Paint a Picture When Communicating With Your Staff

I have always been very clear that a coach needs to paint a picture when communicating with athletes.

Don’t just say a word like hustle or a phrase like change your pace, but paint a picture of what that looks like. Use names. Add context on the field.

Otherwise each athlete on your team will use his picture or her definition and you will lack the organization and cohesion that you are after.

paint a picture when communicatingToday I read a blog post that reminded me we each should be as attentive to language with staff.

Marcus Walfridsen writing at his own website has a nice reminder up.

Now, imagine that you are part of a coaching staff and your head coach talk to you in general non-contextual terms, saying for example ”be sharp in your coaching today” in the staff meeting before the training session. What does that mean? How will you be able to deliver a high-quality training session when you do not know what the head coach wants? This problem is only made worse by the difference in coach education between countries and the terminology that can differ even between coach educators in the same federation. The consequence is that when you have received your coaching license and arrive at the staff meeting you have the same amount of different interpretations of the same word as there are coaches in the room.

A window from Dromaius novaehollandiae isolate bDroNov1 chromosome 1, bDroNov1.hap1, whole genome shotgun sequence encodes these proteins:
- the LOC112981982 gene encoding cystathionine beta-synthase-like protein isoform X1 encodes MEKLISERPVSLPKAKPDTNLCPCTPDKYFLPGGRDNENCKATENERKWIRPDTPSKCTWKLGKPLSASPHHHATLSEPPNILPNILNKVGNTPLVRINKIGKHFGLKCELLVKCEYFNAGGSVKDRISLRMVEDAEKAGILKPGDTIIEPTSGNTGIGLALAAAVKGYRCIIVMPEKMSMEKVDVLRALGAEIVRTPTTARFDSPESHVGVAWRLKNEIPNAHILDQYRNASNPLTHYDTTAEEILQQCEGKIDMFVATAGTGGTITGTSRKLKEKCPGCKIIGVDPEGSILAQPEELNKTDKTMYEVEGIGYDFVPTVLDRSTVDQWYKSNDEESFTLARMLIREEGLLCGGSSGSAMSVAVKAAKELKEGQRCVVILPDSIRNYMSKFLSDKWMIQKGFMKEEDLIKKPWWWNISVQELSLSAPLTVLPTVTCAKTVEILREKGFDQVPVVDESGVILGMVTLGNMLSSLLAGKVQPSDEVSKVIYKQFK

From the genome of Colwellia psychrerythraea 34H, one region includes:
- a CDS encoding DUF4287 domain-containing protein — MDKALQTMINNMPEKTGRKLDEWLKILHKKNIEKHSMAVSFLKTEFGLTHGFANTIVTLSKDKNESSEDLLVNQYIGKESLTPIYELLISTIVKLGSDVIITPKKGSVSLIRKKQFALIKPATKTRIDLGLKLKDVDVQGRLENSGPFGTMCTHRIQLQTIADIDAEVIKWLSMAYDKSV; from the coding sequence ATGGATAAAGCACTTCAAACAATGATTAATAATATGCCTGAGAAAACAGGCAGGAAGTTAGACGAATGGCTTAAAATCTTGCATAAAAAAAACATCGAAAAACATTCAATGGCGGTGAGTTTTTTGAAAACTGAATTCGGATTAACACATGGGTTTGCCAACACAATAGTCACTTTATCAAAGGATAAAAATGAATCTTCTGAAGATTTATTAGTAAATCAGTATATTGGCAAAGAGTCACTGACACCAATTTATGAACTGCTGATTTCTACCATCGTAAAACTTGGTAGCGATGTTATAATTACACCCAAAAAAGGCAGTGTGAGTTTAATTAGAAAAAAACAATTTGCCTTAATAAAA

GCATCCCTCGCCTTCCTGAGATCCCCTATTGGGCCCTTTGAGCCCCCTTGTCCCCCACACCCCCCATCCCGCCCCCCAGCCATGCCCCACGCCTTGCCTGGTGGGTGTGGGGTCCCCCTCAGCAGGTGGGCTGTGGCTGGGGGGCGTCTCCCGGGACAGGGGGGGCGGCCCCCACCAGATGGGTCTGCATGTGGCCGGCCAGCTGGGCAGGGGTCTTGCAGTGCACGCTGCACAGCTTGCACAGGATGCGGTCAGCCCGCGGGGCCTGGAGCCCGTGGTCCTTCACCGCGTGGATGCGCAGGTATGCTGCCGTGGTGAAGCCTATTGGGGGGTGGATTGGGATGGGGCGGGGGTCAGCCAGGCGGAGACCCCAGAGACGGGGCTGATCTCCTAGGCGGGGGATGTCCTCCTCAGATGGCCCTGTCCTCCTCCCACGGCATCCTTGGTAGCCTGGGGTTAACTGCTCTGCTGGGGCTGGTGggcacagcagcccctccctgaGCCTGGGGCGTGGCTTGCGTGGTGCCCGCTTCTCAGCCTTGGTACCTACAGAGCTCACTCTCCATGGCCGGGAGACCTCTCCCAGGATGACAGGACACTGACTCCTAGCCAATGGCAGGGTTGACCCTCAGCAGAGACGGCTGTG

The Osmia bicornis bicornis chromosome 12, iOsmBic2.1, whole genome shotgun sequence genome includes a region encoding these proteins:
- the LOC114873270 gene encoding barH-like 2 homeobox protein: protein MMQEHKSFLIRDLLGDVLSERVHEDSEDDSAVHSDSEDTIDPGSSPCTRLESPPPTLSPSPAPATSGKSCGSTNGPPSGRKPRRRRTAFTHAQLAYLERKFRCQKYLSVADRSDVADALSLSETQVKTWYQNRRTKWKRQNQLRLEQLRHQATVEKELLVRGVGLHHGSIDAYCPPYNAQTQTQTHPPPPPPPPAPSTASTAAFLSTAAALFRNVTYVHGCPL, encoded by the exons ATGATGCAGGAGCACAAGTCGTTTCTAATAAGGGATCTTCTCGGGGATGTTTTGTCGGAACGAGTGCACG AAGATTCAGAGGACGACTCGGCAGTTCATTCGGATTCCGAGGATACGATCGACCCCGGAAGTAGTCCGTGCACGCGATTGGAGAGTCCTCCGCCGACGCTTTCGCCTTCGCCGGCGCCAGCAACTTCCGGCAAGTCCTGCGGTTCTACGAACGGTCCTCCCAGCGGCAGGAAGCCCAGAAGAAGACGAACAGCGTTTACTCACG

Of course we each “know” this, but have you been as diligent with staff as you are with your team?

Each miscommunication or failure to be on the same page is confusing for everybody, the head coach, the staff and the players.

Walfridsen even suggests we go over important common language with our staff on a regular basis.

These guidelines can be things as making sure everyone speaks action language, only use terminology that has already been explained and understood by everyone, and most importantly say what you really mean all the time. Make sure to repeat this process a number of times during the season to keep everyone  of your coaches on the same page.

This is an excellent suggestion and one I intend to incorporate systematically into our process.